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  25. Raffaella de Rosa (2004). Locke's Essay Book I: The Question-Begging Status of the Anti-Nativist Arguments. Philosophy and Phenomenological Research 69 (1):37-64.score: 18.0
    In this paper I argue against the received view that the anti-nativist arguments of Book I of Locke’s Essay conclusively challenge nativism. I begin by reconstructing the chief argument of Book I and its corollary arguments. I call attention to their dependence on (what I label) “the Awareness Principle”, viz., the view that there are no ideas in the mind of which the mind either isn’t currently aware or hasn’t been aware in the past. I then argue that the arguments’ (...)
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  26. Andrei A. Buckareff (1999). Can Agent-Causation Be Rendered Intelligible?: An Essay on the Etiology of Free Action. Dissertation, Texas A&M Universityscore: 18.0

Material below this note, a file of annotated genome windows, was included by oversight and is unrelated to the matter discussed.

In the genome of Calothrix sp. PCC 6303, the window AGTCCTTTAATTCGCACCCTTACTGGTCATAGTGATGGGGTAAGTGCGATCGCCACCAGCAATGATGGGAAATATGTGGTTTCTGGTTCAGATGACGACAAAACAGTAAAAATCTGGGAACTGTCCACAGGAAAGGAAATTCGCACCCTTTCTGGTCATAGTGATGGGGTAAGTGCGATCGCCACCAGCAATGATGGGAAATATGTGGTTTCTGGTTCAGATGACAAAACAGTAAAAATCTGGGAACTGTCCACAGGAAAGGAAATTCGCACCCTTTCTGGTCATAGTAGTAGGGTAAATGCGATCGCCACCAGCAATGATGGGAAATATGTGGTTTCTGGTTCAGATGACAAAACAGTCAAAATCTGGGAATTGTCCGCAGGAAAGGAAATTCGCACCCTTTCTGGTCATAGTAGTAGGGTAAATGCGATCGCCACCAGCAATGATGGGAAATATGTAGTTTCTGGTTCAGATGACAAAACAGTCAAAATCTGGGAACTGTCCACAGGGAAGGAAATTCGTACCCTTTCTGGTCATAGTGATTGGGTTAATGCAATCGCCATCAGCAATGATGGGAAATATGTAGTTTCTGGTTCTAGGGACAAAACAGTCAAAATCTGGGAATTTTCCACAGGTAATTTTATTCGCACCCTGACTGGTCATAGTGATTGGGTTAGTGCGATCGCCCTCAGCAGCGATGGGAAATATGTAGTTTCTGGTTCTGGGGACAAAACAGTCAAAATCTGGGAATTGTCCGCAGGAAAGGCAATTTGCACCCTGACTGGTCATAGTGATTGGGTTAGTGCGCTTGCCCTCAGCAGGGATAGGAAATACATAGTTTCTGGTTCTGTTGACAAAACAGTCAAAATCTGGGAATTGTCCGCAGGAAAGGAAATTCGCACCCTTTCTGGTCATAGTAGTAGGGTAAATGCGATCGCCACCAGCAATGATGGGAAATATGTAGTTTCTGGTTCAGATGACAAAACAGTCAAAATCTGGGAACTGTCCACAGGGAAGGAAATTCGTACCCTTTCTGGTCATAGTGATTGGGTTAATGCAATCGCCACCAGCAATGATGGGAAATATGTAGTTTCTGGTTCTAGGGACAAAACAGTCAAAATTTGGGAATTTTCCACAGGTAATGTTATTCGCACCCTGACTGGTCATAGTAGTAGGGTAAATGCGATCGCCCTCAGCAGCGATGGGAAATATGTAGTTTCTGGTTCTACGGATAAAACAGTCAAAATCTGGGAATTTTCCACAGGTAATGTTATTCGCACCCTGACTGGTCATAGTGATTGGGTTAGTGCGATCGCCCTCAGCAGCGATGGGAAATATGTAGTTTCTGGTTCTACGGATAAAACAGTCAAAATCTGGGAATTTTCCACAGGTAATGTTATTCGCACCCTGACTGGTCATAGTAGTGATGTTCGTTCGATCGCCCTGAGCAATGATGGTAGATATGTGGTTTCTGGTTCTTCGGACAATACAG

The doctrine of agent-causation has been suggested by many interested in defending libertarian theories of free action to provide the conceptual apparatus necessary to make the notion of incompatibility freedom intelligible. In the present essay the conceptual viability of the doctrine of agent-causation will be assessed. It will be argued that agent-causation is, insofar as it is irreducible to event-causation, mysterious at best, totally unintelligible at worst. First, the arguments for agent-causation made by such eighteenth-century luminaries as Samuel Clarke and (...)
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  27. Lisa Downing, The Uses of Mechanism: Corpuscularianism in Drafts a and B of Locke's Essay.score: 18.0